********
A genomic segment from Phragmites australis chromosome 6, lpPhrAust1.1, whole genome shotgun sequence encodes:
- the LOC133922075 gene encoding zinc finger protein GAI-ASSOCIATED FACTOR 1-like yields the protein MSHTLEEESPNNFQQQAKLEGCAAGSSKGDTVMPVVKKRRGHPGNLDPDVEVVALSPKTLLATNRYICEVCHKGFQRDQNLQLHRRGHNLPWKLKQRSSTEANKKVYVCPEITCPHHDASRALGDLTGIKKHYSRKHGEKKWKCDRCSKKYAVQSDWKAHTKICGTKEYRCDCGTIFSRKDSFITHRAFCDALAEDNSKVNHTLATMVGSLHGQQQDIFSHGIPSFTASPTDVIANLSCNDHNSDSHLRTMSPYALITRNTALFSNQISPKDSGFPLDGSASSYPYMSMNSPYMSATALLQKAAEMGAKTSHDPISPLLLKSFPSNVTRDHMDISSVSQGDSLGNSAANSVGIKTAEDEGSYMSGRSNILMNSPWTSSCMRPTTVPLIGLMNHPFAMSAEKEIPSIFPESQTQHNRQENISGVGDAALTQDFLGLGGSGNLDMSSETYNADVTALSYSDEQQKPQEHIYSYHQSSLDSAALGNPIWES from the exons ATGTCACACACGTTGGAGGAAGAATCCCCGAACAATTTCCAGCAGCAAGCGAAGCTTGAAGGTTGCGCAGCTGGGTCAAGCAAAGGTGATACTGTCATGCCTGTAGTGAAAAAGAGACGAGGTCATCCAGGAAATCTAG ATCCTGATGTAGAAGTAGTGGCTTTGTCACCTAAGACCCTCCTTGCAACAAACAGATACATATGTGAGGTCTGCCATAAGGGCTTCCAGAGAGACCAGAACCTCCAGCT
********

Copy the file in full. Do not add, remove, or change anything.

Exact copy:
A genomic segment from Phragmites australis chromosome 6, lpPhrAust1.1, whole genome shotgun sequence encodes:
- the LOC133922075 gene encoding zinc finger protein GAI-ASSOCIATED FACTOR 1-like yields the protein MSHTLEEESPNNFQQQAKLEGCAAGSSKGDTVMPVVKKRRGHPGNLDPDVEVVALSPKTLLATNRYICEVCHKGFQRDQNLQLHRRGHNLPWKLKQRSSTEANKKVYVCPEITCPHHDASRALGDLTGIKKHYSRKHGEKKWKCDRCSKKYAVQSDWKAHTKICGTKEYRCDCGTIFSRKDSFITHRAFCDALAEDNSKVNHTLATMVGSLHGQQQDIFSHGIPSFTASPTDVIANLSCNDHNSDSHLRTMSPYALITRNTALFSNQISPKDSGFPLDGSASSYPYMSMNSPYMSATALLQKAAEMGAKTSHDPISPLLLKSFPSNVTRDHMDISSVSQGDSLGNSAANSVGIKTAEDEGSYMSGRSNILMNSPWTSSCMRPTTVPLIGLMNHPFAMSAEKEIPSIFPESQTQHNRQENISGVGDAALTQDFLGLGGSGNLDMSSETYNADVTALSYSDEQQKPQEHIYSYHQSSLDSAALGNPIWES from the exons ATGTCACACACGTTGGAGGAAGAATCCCCGAACAATTTCCAGCAGCAAGCGAAGCTTGAAGGTTGCGCAGCTGGGTCAAGCAAAGGTGATACTGTCATGCCTGTAGTGAAAAAGAGACGAGGTCATCCAGGAAATCTAG ATCCTGATGTAGAAGTAGTGGCTTTGTCACCTAAGACCCTCCTTGCAACAAACAGATACATATGTGAGGTCTGCCATAAGGGCTTCCAGAGAGACCAGAACCTCCAGCT